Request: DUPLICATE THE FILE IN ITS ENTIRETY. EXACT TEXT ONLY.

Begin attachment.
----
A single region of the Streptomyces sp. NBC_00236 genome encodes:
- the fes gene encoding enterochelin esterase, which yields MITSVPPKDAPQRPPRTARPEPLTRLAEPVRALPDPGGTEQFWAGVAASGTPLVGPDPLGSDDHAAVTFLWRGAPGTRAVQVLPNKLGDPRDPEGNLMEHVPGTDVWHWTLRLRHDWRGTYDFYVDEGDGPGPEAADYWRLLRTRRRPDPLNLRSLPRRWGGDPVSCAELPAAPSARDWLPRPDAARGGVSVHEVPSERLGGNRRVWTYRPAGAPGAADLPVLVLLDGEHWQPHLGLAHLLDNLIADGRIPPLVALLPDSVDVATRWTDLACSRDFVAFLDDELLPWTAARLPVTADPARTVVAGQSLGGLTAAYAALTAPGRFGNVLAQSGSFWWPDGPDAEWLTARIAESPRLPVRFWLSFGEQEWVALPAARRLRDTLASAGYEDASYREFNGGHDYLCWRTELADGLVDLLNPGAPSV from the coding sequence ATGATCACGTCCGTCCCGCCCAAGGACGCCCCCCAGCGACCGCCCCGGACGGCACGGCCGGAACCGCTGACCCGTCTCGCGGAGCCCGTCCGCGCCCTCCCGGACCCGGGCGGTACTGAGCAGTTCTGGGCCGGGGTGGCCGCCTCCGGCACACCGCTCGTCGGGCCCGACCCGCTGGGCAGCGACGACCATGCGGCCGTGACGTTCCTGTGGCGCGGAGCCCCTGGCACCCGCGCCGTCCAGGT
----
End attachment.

A single region of the Streptomyces sp. NBC_00236 genome encodes:
- the fes gene encoding enterochelin esterase, which yields MITSVPPKDAPQRPPRTARPEPLTRLAEPVRALPDPGGTEQFWAGVAASGTPLVGPDPLGSDDHAAVTFLWRGAPGTRAVQVLPNKLGDPRDPEGNLMEHVPGTDVWHWTLRLRHDWRGTYDFYVDEGDGPGPEAADYWRLLRTRRRPDPLNLRSLPRRWGGDPVSCAELPAAPSARDWLPRPDAARGGVSVHEVPSERLGGNRRVWTYRPAGAPGAADLPVLVLLDGEHWQPHLGLAHLLDNLIADGRIPPLVALLPDSVDVATRWTDLACSRDFVAFLDDELLPWTAARLPVTADPARTVVAGQSLGGLTAAYAALTAPGRFGNVLAQSGSFWWPDGPDAEWLTARIAESPRLPVRFWLSFGEQEWVALPAARRLRDTLASAGYEDASYREFNGGHDYLCWRTELADGLVDLLNPGAPSV from the coding sequence ATGATCACGTCCGTCCCGCCCAAGGACGCCCCCCAGCGACCGCCCCGGACGGCACGGCCGGAACCGCTGACCCGTCTCGCGGAGCCCGTCCGCGCCCTCCCGGACCCGGGCGGTACTGAGCAGTTCTGGGCCGGGGTGGCCGCCTCCGGCACACCGCTCGTCGGGCCCGACCCGCTGGGCAGCGACGACCATGCGGCCGTGACGTTCCTGTGGCGCGGAGCCCCTGGCACCCGCGCCGTCCAGGT